Acts 19-20

Good morning! Today’s passage (Acts 19-20) reads like chapters from a travelogue, describing Paul’s travels in Asia and Jerusalem, then preparing to go on his way to Rome. I confess that I find nothing deeply stimulating in these stories, but take note of several things. First, observe that Paul contends with other populist movements such as that baptizing “into John’s baptism” (presumably John the Baptist). Christianity not only has to define itself against a hostile Jewish elite and polytheist Greek culture, but other purity movements as well. Second, this Christian movement, growing swiftly, continues to arouse resistance such as that which gathers in the theater of Ephesus in a riot. Paul wisely accepts the suggestion that he stay away for the good of everyone, and the riot melts away after a stern address by the unnamed but brave town clerk.

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Acts 15-16

Good morning! Remember a few days ago when the disciples, overwhelmed by the number of Jews and Gentiles to take care of, established a system of deacons? That episode yielded insights into the parallels in how churches then and now respond to concerns, and how their fixes establish precedent for years (sometimes centuries) to come. We have a similar window into ancient church drama today in Acts 15-16, where we see how the disciples respond to the question of whether Gentiles need to follow the same behavioral covenant as Jews.

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Acts 13-14

Good morning! With today’s passage (Acts 13-14), we start another major part of Acts—the journey stories of Saul/Paul and Barnabas. The mixed reviews that these apostles get from their audiences show the diversity among Jews and Gentiles. It would be too simple to say that Jews rejected the Jesus tradition and Gentiles embraced it. Rather, some believed and some disbelieved in each community, continuing the productive tension among Christ-followers that is the hallmark of these early Christian decades.

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Acts 10-12

Good morning! In yesterday’s reading, I focused on how outsiders kept finding their way inside the community of Christ followers. There’s no greater example of this than how Gentiles came to be equal partners with (and later far outnumbering) Jews in the community of Jesus-followers. That story is told in today’s passage (Acts 10-12), along with a narrative of miraculous salvation from imprisonment.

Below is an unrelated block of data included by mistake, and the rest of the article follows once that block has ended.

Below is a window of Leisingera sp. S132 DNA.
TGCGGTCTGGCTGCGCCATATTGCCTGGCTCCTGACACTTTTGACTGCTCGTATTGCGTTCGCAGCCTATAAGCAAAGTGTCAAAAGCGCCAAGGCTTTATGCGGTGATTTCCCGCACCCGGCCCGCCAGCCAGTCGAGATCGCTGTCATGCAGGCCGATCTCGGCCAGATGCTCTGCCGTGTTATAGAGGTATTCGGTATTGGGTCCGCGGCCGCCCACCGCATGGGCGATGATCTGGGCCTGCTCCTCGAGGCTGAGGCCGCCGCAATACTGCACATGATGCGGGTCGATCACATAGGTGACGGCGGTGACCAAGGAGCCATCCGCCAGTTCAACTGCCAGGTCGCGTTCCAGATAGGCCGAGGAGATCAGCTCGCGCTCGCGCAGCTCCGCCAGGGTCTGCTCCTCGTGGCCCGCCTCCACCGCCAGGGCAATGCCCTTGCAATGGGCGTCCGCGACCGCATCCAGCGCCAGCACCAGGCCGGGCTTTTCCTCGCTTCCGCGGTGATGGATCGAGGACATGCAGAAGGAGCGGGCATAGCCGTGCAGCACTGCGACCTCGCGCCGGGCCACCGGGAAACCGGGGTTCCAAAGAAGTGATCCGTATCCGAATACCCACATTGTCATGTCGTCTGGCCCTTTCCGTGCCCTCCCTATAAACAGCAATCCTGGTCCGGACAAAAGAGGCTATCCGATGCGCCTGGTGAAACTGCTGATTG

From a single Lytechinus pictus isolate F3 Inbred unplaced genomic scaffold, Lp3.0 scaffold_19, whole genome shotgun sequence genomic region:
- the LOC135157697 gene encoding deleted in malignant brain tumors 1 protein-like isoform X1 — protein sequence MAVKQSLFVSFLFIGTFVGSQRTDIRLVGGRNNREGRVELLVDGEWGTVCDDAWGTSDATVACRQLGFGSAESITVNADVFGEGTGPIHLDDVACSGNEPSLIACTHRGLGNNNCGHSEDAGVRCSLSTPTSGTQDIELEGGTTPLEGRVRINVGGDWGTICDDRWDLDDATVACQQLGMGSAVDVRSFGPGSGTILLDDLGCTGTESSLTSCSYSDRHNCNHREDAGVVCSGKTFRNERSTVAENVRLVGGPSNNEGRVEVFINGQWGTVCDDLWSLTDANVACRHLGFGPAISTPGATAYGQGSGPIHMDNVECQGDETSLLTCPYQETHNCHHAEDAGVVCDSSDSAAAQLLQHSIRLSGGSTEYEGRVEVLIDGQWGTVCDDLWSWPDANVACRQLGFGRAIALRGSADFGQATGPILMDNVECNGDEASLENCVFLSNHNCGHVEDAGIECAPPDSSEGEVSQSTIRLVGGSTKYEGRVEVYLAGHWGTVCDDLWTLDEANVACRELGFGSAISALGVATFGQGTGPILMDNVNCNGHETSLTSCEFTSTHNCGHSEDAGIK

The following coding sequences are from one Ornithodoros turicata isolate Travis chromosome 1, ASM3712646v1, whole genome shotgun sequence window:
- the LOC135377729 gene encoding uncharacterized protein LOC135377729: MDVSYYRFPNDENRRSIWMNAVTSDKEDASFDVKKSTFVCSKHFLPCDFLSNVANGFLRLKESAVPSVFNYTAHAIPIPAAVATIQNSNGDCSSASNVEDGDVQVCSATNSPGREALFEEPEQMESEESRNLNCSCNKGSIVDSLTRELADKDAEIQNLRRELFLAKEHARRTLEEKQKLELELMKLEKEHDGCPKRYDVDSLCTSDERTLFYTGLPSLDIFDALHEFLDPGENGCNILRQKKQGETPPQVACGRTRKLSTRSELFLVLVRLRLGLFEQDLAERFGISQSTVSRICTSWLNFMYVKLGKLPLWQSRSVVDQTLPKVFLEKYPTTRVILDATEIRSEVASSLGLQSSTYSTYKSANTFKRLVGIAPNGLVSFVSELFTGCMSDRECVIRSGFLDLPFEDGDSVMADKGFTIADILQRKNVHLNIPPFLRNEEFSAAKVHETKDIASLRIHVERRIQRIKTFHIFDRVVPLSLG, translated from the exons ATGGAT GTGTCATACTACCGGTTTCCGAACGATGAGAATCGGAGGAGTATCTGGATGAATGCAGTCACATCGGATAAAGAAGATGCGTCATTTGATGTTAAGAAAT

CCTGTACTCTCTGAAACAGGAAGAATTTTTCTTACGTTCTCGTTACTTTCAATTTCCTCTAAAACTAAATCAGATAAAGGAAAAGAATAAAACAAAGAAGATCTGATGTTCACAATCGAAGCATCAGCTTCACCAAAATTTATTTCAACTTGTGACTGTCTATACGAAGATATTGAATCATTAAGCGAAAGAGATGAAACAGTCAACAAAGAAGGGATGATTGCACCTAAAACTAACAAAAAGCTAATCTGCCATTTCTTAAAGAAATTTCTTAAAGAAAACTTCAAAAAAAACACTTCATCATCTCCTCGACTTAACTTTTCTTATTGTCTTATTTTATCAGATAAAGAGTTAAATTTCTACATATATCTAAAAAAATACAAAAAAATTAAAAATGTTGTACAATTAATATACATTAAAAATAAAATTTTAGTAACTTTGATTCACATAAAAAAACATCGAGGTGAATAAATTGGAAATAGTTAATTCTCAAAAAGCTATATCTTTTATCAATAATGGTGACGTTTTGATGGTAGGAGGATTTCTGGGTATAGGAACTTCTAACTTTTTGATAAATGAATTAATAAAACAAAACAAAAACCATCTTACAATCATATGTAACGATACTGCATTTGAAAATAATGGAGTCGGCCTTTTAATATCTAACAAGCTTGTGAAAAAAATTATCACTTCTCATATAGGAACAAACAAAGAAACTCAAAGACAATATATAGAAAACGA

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Acts 8-9

Good morning! I have a lot of favorite passages in the Bible, but the stories in today’s reading (Acts 8-9) contain a number of truly remarkable accounts. I’m inclined to say less and give you more time to just engage the stories, but there’s one theme here that keeps jumping out at me: how outsiders repeatedly find their way into the community of Christ-followers.

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Humility and Chutzpah

Edina Morningside Community Church

Scripture: Isaiah 6:1-8

This is a hard Sunday to be a preacher—a number of my colleagues have asked for prayers as our sermons come together. This is a hard Sunday to be a churchgoer as well, to be someone who cares enough about healthy, hopeful community to show up today, even when the state of politics is on everyone’s mind (including the preacher’s). Some of us are crushed by the election results, and fear the worst of what President Trump’s America could mean for children, refugees, immigrants, people of color, queer folk, the sick, the poor, and the planet. Others of us are relieved by the surprising developments of Tuesday night, so fed up with Washington gridlock that we have longed for someone to show up and throw the rascals out. Most of us are praying for our leaders and the country, hoping for unity where there is such division. Then some of us just came to see a child get baptized! With the great uncertainty in the nation, our time is not so different from another time, “In the year that King Uzziah died….”

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Acts 6-7

Good morning! Today in Acts 6-7, we see two symptoms of the explosive growth in Jerusalem of Christ-believers, along with the responses to them. First, the burden of providing food for thousands of new converts yields a new system of people authorized to lead such service. Second, successful preaching draws the negative attention of those who oppose this movement, leading to fatal conflict. Both these actions bear witness to the clarity and effectiveness of the early church in following Jesus’ example.

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